People with diabetes who use insulin to control their blood sugar can experience a dangerous condition called hypoglycemia when blood sugar levels fall too low. New insights into a recently discovered protein called neuronostatin could lead to new ways to treat and prevent hypoglycemia, which is sometimes deadly for people with diabetes.
Stephen Grote, a doctoral student working with Gina Yosten, Ph.D., at Saint Louis University School of Medicine, will present the research at the American Physiological Society’s annual meeting during the 2019 Experimental Biology meeting to be held April 6-9 in Orlando, Fla.
For people with diabetes, taking too much insulin can lead to low blood sugar, causing dizziness and sleepiness. Symptoms may progress to confusion, seizures and loss of consciousness if blood sugar levels continue to fall. Severe hypoglycemia can also increase the risk of more hypoglycemic episodes in the following days and leads to a decreased awareness of the symptoms that typically allow a person to sense falling blood sugar levels.
“There are very few options for preventing hypoglycemia or treating hypoglycemia unawareness other than avoiding low blood sugar as much as possible,” Grote said. “Understanding what neuronostatin does and how it works will provide valuable information for preventing hypoglycemia and provide more complete knowledge into how the pancreas manages blood sugar normally.”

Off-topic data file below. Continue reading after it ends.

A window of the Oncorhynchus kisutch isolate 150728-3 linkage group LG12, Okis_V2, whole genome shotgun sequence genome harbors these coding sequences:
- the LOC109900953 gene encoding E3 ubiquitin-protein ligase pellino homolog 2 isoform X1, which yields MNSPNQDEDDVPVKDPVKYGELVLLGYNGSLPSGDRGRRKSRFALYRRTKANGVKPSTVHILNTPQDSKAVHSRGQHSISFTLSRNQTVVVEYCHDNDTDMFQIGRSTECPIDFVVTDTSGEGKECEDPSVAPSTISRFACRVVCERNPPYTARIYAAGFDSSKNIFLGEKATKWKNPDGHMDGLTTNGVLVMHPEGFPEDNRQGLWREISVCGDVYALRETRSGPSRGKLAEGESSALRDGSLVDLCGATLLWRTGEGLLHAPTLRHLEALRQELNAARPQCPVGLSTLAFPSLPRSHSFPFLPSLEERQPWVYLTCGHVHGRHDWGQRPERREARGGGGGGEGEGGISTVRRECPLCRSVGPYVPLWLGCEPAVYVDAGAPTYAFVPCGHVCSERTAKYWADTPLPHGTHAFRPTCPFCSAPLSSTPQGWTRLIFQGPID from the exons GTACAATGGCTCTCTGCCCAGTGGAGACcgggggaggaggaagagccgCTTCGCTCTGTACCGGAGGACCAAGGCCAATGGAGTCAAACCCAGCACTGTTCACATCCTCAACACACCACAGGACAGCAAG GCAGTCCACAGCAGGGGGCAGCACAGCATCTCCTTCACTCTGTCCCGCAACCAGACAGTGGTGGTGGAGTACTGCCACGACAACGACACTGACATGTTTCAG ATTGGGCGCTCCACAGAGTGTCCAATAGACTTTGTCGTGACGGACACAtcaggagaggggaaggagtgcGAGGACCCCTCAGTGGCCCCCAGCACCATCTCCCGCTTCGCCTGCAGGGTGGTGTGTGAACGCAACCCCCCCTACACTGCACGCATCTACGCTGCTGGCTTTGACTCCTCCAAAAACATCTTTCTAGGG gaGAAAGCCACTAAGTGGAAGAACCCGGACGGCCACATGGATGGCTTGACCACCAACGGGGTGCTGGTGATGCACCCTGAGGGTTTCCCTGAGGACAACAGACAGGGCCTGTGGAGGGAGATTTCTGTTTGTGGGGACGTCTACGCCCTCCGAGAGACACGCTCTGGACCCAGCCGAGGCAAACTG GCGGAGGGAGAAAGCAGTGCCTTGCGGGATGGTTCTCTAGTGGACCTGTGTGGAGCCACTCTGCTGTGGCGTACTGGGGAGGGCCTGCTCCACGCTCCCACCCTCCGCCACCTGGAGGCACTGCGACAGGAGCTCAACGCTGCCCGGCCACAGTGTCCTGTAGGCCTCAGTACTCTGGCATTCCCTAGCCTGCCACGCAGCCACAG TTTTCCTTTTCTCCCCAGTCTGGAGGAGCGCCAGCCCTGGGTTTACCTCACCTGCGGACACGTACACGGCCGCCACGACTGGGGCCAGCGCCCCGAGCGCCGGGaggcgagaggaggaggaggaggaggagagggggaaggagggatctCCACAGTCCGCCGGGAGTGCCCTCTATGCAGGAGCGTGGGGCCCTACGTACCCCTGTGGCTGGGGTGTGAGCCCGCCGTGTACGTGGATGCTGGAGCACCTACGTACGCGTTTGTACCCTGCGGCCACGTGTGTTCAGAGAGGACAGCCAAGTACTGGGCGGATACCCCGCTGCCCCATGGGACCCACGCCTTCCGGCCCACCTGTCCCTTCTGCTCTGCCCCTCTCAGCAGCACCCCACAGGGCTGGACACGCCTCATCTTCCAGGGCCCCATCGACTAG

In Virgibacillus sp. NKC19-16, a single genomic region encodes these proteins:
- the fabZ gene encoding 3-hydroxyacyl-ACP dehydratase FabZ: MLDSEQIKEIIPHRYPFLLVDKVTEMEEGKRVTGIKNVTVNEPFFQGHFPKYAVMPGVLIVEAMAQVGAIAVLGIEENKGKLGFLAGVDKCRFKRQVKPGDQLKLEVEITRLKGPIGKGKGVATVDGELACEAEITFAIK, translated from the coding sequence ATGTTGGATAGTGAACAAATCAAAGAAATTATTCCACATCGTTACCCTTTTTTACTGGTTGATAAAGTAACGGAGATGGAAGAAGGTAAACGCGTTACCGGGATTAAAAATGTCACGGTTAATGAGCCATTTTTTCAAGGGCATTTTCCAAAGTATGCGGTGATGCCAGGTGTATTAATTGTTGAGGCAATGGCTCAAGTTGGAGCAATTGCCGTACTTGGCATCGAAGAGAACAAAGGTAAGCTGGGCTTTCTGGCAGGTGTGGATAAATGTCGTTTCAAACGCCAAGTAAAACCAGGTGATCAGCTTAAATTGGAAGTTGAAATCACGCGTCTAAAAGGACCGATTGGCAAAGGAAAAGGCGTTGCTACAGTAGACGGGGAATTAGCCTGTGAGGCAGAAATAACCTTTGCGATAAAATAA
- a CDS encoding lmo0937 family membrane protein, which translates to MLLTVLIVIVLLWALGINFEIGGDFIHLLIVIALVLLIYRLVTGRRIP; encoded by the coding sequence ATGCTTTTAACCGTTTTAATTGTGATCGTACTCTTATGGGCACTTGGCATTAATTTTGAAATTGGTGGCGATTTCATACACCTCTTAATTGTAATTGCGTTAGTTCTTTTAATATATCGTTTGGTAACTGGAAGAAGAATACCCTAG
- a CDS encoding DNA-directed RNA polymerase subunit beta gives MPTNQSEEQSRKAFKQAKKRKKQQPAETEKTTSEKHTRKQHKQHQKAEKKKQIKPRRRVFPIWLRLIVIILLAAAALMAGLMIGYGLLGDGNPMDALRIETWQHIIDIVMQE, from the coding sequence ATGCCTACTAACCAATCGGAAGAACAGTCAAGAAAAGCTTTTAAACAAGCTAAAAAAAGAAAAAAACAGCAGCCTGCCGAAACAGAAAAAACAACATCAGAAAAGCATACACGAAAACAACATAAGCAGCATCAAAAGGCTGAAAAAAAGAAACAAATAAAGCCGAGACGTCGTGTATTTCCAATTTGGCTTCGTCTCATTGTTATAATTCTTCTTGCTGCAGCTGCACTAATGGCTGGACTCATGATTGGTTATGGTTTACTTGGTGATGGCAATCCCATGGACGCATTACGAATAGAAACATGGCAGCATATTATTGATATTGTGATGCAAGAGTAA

In previous work, Yosten’s research group discovered neuronostatin. Their work has shown that the protein protects against hypoglycemia by causing the pancreas to release less insulin and make more glucagon, a hormone that helps regulate blood sugar levels.
In a new rat study, the researchers observed that neuronostatin injections caused an increase in blood sugar. They also examined human pancreas tissue and found that it released more neuronostatin when blood sugar levels were low and that neuronostatin increased even more with glucagon treatment. The new research points to neuronostatin as a potential therapeutic target for the treatment and prevention of hypoglycemia in people with diabetes.
“Neuronostatin is a truly novel factor, and everything we find about it pushes our knowledge of its therapeutic potential just a bit further,” said Grote. “We believe that studying neuronostatin could ultimately reveal a way to use it to help prevent and reverse vicious cycles of hypoglycemia by helping the body respond appropriately to the low blood sugar with more glucagon.”
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